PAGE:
Category Archives: Cooking

They do have a winter

Yes it does rain, winter (relatively speaking) is part of the Queensland experience. Best part of the morning spent exploring the foreshore in Bongaree. This location named after the aboriginal who travelled with Matthew Flinders while he mapped the area. Names aside, while the sun shone we did plan to go to the beach but by the time we got home clouds were gathering and it was much too cool. Some good, some bad – non beach day. Our plans included going to Mooloolba but a minor medical emergency meant sampling the excellent support services on the Bribie Island.

Bongaree Jetty
The Bongaree Jetty, many a pleasant afternoon spent here

We are enjoying – as part of house sitting- the joys of a fully equipped gourmet kitchen. Instant heat under high-tech stove top hot plates, homemade yoghurt, obscure products, seasonings, garnishes and gourmet, organic or even freshly gathered, locally sourced food. The surrounds provide us with papaya, passionfruit, mint, herbs, rouquette and spinage. So I can be creative. Results include a mandarin slice and green papaya salad.

Another grey day and we drive north to Mooloolaba, apparently holidaying. What used to be little more than one bakery, plank footpaths and a caravan park, largely surrounded by swampland is now an up-market, bustling café strip. More crowded, more resort towers than we are used to, this is a bonsai Gold Coast. Still some shabby areas though, the Aquarium centre, or down on the spit where the fishery/ seafood area. The adjacent foreshore has a sheltered swimming area but the chilly air puts us off.untitled (320)

Being deep in Maroon territory when the State of Origin Rugby happens is a new experience. Many in the neighbourhood deck out houses, buses, offices in their team’s colours. Queensland having won eight years on the trot are very popular. They are definitely walking the walk of winners. The whole state rivalry is much less noticeable south of the border, or perhaps we just live in the wrong area.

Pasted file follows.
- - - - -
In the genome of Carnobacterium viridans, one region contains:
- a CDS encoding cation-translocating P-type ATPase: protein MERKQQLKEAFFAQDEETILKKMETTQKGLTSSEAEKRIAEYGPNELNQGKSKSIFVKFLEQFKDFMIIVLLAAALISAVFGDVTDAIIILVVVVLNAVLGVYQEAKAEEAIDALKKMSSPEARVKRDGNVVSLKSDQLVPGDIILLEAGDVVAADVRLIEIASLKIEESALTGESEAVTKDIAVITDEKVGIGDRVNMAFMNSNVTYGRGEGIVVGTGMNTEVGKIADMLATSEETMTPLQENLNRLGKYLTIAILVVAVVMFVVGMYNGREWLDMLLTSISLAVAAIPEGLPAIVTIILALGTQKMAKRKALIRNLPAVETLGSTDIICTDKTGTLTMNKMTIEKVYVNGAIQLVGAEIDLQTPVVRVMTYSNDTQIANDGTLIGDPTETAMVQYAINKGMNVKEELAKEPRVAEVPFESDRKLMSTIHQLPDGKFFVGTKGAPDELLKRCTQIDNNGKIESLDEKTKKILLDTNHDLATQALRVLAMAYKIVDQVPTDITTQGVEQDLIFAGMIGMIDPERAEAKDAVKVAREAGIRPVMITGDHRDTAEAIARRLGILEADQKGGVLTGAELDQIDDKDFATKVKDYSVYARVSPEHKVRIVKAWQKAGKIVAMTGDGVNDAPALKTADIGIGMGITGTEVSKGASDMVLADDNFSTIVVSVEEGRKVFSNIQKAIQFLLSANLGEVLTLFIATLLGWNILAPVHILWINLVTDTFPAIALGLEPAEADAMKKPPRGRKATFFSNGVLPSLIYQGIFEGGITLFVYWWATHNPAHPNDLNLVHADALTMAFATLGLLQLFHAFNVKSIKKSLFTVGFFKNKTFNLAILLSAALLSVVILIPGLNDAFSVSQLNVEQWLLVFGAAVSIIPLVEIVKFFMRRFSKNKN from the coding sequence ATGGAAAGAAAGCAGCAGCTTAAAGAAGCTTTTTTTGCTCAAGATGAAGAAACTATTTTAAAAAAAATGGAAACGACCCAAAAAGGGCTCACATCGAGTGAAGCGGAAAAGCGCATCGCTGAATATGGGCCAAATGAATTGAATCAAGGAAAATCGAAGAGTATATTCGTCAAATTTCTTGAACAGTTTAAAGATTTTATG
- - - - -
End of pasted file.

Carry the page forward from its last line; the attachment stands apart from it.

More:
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While Queensland has adopted the Cane toad as their emblem, and with no love lost those from south of the border are aligned to cockroaches, we have our own invasions to deal with: tiny ants along the hand basins in the guest’s bathroom and perhaps kindred NSW cockroaches. House sitting does have its down side.

Cane toad
Great invader, taking over so much.

When we eventually explore the coast Cotton Tree and Maroochy Surf club do not live up to the hype. Much of the foreshore is being rebuilt and heavily dressed in construction site garb.

A garbage truck stalks us northwards. My memories of a lovely family lunch in the Surf club on a previous business are destroyed by insistent jack-hammering.

Much of the façade is the ‘same-same’ as all along the coast. Why do people come here? Scratch just below the surface, behind the shops, sparkling businesses, and gleaming towers are still garages, back alleys and waste areas.

Much changed Mooloolaba foreshore

A favourite up away from the coastal strip is the Kunrana Organic Supermarket – Brownies worth the drive. (featured image) They have bulk bins and paper bags for customers to fill, mark the product code and you are charged accordingly. The range is enormous, everything squeaky-clean and good for you. Now the complex has been extended to include café, garden centre and even an organic butcher. I notice a sign indicating they now sell, “Grass fed Lamb”, and wonder; is there another sort? Do they eat something else?

We are frequently asked, ‘how long we’re staying or what are we doing here?’ Which leads us to feel we are being judges as clearly not locals! As far as I can see the only evidence to support this assumption is that we are clothed in shorts and T shirts, obviously damming evidence, when others around us are in more wintery outfits. When we get a chance to respond to this curiosity any mention of house-sitting is greeted with platitudes.


The Curry Fest 2014


For a reasonable $5 (per couple) $3 a single, you entered a barricaded off areas of stalls selling all sorts of relevant food, try yoga, watch dancing, and generally survey all things from the sub-continent. You are given a lovely silk scarf for that entry fee. We ask, ‘where does the money go?’

‘Down to the head office, to be counted.’

‘No, who gets the funds?’

Goes to the volunteer committee, pays expenses – barricade fencing, toilets, acts from Sydney. Never mind, if they use it to ensure future festivals, that’s fine. Apparently this is the 9th year, we are told it washed out last year so no fee was charged. The decision was taken to fix a token entry payment. Food is at an additional cost, which is fine as for $10 Rod gets a huge plate of butter Chicken.

To eat we sit near a family, surrounded by people wearing all sorts of Punjabi outfits. Fewer saris than I’d expect. There seems too many kids – families have come up from Sydney. We are told, ‘how much more peaceful it is here compared to the crazy frenzy when they make the reverse trek to see relatives in Ryde.’

There are plenty of samples to be had. I try Kombuca – a type of fermented tea. “Yogi bear” brand, sounds dreadful, but with all sorts of detox capabilities. Does not taste nice. But the Indian sweets do. Also various types of local ginger beers. Other samples are from the range of dips and pickles. White Salt is doing a Sri-Lankan fish curries.